BY TREAS MANNING  |  Squaw Valley

There once was a time when Squaw was a skier’s mountain. We are now witnessing its transformation into a giant destination playground; better words might be a giant entertainment park, the Seven Flags of the Sierra. Will Squaw Valley become a cookie cutter village facade? Will the community become a ghost town vacant of local color and character? How many homes will only have their lights on two weeks out of the year?

Development plans have been submitted to Placer County, attorneys have been hired, and the controversy is heating up. It seems that with each update the buildings are getting taller and the proliferation of fractional condos is escalating. The carnival/theme park amenities are more voluminous and strange (strange that is if you come to the mountains to ski and enjoy this natural playground we call Lake Tahoe).


As marketing plans are strategized to promote 24/7 entertainment, the blueprint expands with the development of a 122,000-square-foot, domed water park and adventure center, and that’s not enough. How about a ride on the Timberline Twister? The twister is an elevated rail with sled-like cars that will pull thrill- seekers up the mountain at the edge of the Red Dog ski run and plummet them back down at super speeds rushing through banked turns and whoop-de-dos. You got it…sort of like a roller coaster.

These are changing times, people need to be entertained, times when many are losing touch with nature and the outdoors. I recently spoke with a longtime volunteer who works the information booth at Yosemite National Park; according to her the most frequently asked question is, “What is there to do here?” My how things have changed. It wasn’t that long ago when the number one question was, “Could you please tell me where to catch the trailhead for Nevada Falls or Glacier Point?”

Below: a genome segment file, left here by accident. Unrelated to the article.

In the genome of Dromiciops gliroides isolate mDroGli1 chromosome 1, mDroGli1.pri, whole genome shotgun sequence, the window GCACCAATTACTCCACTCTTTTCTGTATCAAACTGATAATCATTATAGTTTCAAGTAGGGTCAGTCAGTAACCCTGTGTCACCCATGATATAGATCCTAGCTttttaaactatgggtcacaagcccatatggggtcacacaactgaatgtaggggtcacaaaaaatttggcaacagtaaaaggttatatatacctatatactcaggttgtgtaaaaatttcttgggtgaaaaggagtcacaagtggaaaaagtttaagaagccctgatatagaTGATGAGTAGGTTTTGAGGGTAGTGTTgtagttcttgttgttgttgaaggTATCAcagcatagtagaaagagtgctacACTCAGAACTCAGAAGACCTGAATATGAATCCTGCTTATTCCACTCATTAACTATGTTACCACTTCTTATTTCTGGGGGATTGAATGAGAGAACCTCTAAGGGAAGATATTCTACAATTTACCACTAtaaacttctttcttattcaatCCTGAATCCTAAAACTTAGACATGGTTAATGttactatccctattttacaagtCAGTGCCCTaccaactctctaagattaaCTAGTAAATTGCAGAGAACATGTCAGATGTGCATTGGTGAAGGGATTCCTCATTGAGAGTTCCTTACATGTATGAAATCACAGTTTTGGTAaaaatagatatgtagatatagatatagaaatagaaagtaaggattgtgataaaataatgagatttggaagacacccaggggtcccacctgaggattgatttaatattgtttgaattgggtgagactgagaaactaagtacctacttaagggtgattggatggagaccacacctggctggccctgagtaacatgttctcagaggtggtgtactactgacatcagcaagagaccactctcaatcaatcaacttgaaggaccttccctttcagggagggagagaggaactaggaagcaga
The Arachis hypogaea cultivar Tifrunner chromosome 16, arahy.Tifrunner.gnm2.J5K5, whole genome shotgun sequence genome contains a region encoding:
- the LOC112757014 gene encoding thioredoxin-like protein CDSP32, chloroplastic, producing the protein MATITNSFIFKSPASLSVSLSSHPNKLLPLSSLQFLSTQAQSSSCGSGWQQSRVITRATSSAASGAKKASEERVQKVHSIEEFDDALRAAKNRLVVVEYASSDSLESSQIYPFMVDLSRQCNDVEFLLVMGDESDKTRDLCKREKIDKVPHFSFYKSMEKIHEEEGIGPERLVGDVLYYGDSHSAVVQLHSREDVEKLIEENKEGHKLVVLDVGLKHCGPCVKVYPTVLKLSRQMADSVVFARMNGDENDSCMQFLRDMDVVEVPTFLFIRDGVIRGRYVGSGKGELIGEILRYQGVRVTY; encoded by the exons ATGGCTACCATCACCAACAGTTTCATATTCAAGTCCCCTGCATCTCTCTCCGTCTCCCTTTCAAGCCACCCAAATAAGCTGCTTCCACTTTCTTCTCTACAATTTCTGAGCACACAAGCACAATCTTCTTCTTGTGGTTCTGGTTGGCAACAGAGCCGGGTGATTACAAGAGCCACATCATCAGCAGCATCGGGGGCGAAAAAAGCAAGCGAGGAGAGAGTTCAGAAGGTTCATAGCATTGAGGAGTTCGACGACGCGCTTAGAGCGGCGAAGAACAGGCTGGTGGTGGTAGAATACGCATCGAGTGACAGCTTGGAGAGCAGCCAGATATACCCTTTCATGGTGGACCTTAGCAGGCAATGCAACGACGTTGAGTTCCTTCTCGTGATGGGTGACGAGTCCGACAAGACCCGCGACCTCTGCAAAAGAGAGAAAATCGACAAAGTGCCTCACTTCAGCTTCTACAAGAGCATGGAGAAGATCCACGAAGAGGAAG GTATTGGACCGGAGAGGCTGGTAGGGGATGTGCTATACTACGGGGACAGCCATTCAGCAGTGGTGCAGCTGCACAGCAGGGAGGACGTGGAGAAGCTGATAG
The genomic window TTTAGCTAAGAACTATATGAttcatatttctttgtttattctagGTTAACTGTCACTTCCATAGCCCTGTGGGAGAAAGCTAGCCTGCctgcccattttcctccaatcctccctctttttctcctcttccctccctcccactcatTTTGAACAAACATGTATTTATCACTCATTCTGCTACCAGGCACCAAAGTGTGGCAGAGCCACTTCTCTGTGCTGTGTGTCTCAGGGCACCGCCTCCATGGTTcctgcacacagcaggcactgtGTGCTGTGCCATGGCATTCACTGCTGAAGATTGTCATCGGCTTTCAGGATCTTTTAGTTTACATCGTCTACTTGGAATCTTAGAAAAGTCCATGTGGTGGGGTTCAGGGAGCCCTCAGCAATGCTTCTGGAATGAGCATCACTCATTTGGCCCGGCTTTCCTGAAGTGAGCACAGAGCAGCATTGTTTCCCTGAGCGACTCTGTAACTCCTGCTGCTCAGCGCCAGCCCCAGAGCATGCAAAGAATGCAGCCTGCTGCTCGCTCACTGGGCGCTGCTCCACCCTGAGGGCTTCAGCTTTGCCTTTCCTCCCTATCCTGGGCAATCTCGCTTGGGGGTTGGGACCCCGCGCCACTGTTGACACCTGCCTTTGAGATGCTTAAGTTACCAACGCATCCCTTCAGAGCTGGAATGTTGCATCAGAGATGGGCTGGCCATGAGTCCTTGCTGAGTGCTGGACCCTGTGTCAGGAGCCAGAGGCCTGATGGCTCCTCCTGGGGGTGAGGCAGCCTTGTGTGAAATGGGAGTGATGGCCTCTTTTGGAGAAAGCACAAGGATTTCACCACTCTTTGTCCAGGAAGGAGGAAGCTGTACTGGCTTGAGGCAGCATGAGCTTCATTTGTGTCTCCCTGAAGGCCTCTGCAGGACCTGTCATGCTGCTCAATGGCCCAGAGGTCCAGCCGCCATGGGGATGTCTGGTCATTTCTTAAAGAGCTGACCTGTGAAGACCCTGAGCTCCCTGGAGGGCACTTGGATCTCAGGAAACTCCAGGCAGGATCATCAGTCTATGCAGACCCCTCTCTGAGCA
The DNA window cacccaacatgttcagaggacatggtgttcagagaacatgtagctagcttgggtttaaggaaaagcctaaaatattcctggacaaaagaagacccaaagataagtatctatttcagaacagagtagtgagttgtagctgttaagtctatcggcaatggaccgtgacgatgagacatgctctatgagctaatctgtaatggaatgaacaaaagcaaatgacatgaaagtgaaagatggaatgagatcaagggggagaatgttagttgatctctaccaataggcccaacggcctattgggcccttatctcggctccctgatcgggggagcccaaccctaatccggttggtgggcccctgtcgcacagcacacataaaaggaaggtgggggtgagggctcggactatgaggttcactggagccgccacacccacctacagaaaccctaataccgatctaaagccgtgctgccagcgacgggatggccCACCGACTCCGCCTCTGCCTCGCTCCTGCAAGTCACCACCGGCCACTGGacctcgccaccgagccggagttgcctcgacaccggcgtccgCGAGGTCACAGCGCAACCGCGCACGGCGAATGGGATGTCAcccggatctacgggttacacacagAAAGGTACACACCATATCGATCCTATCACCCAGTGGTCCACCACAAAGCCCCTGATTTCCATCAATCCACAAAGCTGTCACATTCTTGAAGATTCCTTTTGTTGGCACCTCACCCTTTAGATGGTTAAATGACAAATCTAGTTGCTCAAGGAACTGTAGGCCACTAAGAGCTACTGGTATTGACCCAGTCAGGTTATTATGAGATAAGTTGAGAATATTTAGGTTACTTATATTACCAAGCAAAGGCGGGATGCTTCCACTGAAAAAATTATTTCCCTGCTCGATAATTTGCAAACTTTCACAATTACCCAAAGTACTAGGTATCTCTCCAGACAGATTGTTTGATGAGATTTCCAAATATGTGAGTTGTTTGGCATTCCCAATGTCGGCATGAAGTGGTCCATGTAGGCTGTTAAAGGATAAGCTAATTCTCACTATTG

Sierra Club studies show dwindling numbers of those under the age of 35 visiting our national parks. A major concern is a growing population detached from nature with little appreciation for the outdoors. The fear is that this will translate into a future devoid of votes for environmental issues, clean air and water, and conservation of open space and wildlife habitat.

Lake Tahoe and Squaw Valley have been favorite getaways for generations. The area is loaded with outdoor adventure: hiking, climbing, trail running, backpacking, biking, swimming, and boating. Many of us thought that water parks and roller coasters were a phenomenon found in suburbia. Why would we need to build them in the mountains? Is rafting the Truckee River lacking in giggles and thrill? Has jumping from giant boulders at the edge of Lake Tahoe become old hat? Is climbing up Donner Summit or Eagle Rock to watch a rising moon or catch a falling star not a romantic and bewitching endeavor? Is taking a walk in the woods not therapy enough to clear the mind?

A more frightening question is, are we bringing up a generation with no sense of exploration and imagination and, worse yet, no attachment to nature and the great outdoors? Or is this all about quick capital gains?

~ Manning is a Squaw Valley resident.


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